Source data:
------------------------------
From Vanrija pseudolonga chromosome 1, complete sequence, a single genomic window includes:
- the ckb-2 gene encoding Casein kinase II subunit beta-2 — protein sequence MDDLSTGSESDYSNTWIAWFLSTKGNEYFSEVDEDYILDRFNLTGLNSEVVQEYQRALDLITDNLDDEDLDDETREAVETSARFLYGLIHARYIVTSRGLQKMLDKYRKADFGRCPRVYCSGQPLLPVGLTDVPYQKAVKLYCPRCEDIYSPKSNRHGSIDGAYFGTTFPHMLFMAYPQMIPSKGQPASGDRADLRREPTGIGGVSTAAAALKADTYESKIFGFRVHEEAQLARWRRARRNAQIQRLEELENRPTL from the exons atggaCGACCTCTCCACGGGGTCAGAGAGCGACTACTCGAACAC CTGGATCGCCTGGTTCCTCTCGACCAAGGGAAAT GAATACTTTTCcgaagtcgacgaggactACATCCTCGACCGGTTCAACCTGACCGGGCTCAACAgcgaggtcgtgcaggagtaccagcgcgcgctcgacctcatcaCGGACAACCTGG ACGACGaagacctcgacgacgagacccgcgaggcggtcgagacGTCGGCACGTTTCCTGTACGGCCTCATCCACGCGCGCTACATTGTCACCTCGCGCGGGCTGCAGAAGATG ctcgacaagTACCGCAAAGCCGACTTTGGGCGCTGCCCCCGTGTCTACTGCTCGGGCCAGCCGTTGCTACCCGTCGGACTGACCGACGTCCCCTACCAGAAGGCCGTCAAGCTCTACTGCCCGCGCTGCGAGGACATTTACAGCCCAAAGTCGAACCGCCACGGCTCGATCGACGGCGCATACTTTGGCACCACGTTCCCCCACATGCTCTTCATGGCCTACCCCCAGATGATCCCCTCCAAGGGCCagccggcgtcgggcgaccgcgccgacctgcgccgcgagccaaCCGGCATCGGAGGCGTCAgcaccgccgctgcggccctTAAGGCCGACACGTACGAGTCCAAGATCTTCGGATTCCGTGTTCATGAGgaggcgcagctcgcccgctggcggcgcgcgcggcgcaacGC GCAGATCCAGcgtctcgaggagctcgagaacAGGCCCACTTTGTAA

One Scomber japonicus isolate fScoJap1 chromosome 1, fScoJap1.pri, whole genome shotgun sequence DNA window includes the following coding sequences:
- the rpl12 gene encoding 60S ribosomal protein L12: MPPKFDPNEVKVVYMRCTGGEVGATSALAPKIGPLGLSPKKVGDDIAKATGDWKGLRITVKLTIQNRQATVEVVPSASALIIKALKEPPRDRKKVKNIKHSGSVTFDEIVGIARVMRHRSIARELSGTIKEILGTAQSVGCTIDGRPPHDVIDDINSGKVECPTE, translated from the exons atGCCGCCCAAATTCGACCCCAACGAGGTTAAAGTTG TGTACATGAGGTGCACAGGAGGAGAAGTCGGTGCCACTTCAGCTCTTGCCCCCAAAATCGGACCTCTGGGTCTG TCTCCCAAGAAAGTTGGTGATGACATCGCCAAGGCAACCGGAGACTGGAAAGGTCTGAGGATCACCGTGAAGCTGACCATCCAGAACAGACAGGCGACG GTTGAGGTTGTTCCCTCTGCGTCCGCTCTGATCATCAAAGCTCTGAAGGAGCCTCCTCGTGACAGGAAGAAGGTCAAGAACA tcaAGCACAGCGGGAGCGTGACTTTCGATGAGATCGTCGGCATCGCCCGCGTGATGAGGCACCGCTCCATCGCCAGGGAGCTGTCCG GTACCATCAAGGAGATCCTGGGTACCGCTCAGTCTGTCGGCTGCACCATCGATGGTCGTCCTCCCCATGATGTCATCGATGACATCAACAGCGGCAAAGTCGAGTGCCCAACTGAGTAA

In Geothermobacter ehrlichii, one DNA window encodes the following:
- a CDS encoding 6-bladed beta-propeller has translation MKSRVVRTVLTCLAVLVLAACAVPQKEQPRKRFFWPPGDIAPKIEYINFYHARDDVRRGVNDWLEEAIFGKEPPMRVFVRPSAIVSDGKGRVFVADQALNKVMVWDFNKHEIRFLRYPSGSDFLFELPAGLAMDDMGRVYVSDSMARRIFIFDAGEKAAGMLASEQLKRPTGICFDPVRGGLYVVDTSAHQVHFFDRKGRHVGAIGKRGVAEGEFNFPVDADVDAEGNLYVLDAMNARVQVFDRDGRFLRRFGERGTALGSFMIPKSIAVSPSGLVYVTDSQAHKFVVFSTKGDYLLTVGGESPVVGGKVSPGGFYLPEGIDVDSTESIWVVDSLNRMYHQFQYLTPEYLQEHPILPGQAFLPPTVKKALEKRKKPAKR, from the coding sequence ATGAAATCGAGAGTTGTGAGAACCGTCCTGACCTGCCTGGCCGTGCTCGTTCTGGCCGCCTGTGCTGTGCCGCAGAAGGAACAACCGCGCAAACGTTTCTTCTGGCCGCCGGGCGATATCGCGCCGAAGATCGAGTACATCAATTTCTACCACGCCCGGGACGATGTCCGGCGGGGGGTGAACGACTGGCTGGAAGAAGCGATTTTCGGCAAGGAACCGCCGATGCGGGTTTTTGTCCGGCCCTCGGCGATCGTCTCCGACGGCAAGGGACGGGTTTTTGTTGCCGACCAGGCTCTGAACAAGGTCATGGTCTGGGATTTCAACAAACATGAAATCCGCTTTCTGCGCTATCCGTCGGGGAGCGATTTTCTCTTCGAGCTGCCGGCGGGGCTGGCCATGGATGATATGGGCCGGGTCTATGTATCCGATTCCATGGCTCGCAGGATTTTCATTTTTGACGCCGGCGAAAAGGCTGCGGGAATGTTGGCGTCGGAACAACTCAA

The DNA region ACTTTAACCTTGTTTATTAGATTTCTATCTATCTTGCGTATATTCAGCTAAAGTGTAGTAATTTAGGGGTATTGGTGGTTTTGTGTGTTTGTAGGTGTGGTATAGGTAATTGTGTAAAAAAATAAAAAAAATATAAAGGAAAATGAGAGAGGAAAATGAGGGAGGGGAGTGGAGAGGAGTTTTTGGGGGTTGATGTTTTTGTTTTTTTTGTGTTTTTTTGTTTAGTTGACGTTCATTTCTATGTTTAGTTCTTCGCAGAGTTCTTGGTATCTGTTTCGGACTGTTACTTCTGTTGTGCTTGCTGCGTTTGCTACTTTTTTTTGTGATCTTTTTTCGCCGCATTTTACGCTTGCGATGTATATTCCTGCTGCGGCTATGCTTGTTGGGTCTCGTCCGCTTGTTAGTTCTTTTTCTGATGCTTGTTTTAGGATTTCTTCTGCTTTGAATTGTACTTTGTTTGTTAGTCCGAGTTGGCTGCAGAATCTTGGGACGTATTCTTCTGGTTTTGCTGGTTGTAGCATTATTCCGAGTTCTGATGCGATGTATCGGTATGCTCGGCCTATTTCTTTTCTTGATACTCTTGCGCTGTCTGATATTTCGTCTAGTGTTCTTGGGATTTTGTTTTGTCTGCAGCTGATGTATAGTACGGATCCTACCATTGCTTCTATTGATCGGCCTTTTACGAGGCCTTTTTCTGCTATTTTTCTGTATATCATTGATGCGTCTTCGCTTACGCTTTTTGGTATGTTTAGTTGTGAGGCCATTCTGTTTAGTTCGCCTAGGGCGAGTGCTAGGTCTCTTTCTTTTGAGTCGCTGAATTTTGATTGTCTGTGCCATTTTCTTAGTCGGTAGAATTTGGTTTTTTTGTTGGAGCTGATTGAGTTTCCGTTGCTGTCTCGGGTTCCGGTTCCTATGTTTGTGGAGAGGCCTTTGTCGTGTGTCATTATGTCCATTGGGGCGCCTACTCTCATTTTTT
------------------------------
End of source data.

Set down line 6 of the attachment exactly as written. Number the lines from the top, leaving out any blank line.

- a CDS encoding 6-bladed beta-propeller has translation MKSRVVRTVLTCLAVLVLAACAVPQKEQPRKRFFWPPGDIAPKIEYINFYHARDDVRRGVNDWLEEAIFGKEPPMRVFVRPSAIVSDGKGRVFVADQALNKVMVWDFNKHEIRFLRYPSGSDFLFELPAGLAMDDMGRVYVSDSMARRIFIFDAGEKAAGMLASEQLKRPTGICFDPVRGGLYVVDTSAHQVHFFDRKGRHVGAIGKRGVAEGEFNFPVDADVDAEGNLYVLDAMNARVQVFDRDGRFLRRFGERGTALGSFMIPKSIAVSPSGLVYVTDSQAHKFVVFSTKGDYLLTVGGESPVVGGKVSPGGFYLPEGIDVDSTESIWVVDSLNRMYHQFQYLTPEYLQEHPILPGQAFLPPTVKKALEKRKKPAKR, from the coding sequence ATGAAATCGAGAGTTGTGAGAACCGTCCTGACCTGCCTGGCCGTGCTCGTTCTGGCCGCCTGTGCTGTGCCGCAGAAGGAACAACCGCGCAAACGTTTCTTCTGGCCGCCGGGCGATATCGCGCCGAAGATCGAGTACATCAATTTCTACCACGCCCGGGACGATGTCCGGCGGGGGGTGAACGACTGGCTGGAAGAAGCGATTTTCGGCAAGGAACCGCCGATGCGGGTTTTTGTCCGGCCCTCGGCGATCGTCTCCGACGGCAAGGGACGGGTTTTTGTTGCCGACCAGGCTCTGAACAAGGTCATGGTCTGGGATTTCAACAAACATGAAATCCGCTTTCTGCGCTATCCGTCGGGGAGCGATTTTCTCTTCGAGCTGCCGGCGGGGCTGGCCATGGATGATATGGGCCGGGTCTATGTATCCGATTCCATGGCTCGCAGGATTTTCATTTTTGACGCCGGCGAAAAGGCTGCGGGAATGTTGGCGTCGGAACAACTCAA